How To Become a Flight Attendant

By Jordan Fabel •  Updated: November 8, 2021  •  8 min read  •  Trade & Vocational
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If you’ve dreamed of working on an airplane, becoming a flight attendant may be the right career for you. As a flight attendant, you will assist passengers on airplanes with many different things. You will help them feel safe, serve them food and drinks, and take care of other needs.

The career of a flight attendant can be rather rewarding. You may get to fly to unique locations and earn a nice living in the process. Before deciding to take this career path, understanding what flight attendants do is important. Let’s look at the job duties and the steps necessary to become a flight attendant.

How To Become a Flight Attendant

Common Job Duties of a Flight Attendant

As a flight attendant, your main duty is taking care of airline passengers. You are responsible for the comfort and safety of your passengers. In addition, you might work on a business or commercial aircraft.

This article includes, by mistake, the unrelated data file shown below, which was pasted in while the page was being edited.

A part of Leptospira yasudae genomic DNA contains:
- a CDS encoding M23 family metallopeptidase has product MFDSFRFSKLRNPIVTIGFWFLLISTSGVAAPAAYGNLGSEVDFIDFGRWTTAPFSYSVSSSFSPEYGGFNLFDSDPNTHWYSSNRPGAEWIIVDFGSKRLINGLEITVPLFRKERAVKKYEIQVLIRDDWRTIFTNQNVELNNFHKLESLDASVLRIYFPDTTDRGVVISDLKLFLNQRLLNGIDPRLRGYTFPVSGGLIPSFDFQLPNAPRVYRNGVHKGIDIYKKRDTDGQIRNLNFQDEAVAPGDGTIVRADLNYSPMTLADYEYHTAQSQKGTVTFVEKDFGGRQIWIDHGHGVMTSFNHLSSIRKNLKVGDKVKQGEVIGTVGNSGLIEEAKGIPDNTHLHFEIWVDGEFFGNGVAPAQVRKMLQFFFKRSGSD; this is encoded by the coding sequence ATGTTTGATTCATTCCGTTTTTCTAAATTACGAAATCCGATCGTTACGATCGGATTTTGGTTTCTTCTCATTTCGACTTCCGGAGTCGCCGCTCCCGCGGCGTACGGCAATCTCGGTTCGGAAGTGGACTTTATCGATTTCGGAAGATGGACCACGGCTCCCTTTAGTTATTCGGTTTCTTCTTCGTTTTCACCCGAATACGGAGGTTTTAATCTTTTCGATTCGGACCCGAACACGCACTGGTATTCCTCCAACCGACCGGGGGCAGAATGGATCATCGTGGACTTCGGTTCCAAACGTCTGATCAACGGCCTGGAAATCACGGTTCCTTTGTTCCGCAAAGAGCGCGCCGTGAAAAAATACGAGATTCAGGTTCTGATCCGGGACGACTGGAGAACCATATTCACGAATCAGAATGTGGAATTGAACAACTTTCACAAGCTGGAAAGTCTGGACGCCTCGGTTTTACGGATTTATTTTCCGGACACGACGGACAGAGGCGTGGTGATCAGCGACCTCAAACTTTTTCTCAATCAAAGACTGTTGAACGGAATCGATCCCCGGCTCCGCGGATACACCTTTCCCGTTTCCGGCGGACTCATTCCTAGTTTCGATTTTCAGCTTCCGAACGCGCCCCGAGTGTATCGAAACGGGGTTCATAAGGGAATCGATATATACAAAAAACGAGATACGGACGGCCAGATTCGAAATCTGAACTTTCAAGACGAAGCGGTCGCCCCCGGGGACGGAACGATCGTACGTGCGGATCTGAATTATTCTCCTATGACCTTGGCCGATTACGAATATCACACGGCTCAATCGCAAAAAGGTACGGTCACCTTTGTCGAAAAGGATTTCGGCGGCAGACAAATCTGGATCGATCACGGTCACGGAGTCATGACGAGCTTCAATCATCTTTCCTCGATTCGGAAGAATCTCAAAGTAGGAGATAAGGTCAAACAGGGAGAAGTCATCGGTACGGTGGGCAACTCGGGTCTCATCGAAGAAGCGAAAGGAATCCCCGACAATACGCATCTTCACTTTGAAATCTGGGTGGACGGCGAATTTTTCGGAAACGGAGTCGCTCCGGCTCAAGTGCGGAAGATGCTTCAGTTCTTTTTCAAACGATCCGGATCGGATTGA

Before the plane takes off, you will be updated with weather conditions, travel time, and any special passenger needs. As the main contact between passengers and the airline, you will answer questions, help communicate with the pilot when necessary, and ease concerns.

Common duties of a flight attendant include:

You will be the most important person for passengers. As a flight attendant, passengers will count on you for many different things.

How to Become a Flight Attendant in 7 Steps

Step #1 – Meet All Basic Requirements

Before you can move forward to become a flight attendant, you must meet the basic requirements, including:

If you can meet these basic guidelines, you can move on to the next step. Every airline is a bit different and may have other requirements for flight attendants, as well.

Step #2 – Complete the Necessary Education

You will need at least a high school diploma or GED to become a flight attendant. You won’t need a bachelor’s degree, but it can be helpful. A degree in hospitality, public relations, tourism, marketing, or communications can help open up doors for this career path.

It’s also possible to complete a flight attendant training program. This can help you gain the necessary skills and knowledge to become a flight attendant. With a training program, you will learn the job responsibilities, airline standards, and flight regulations necessary.

Flight attendant training will also include handling emergencies. You will gain skills, such as security, aircraft safety procedures, first aid, and evacuation methods.

Step #3 – Get Some Work Experience

It’s not easy to become a flight attendant. This is a very competitive field, and you will need some good work experience to help.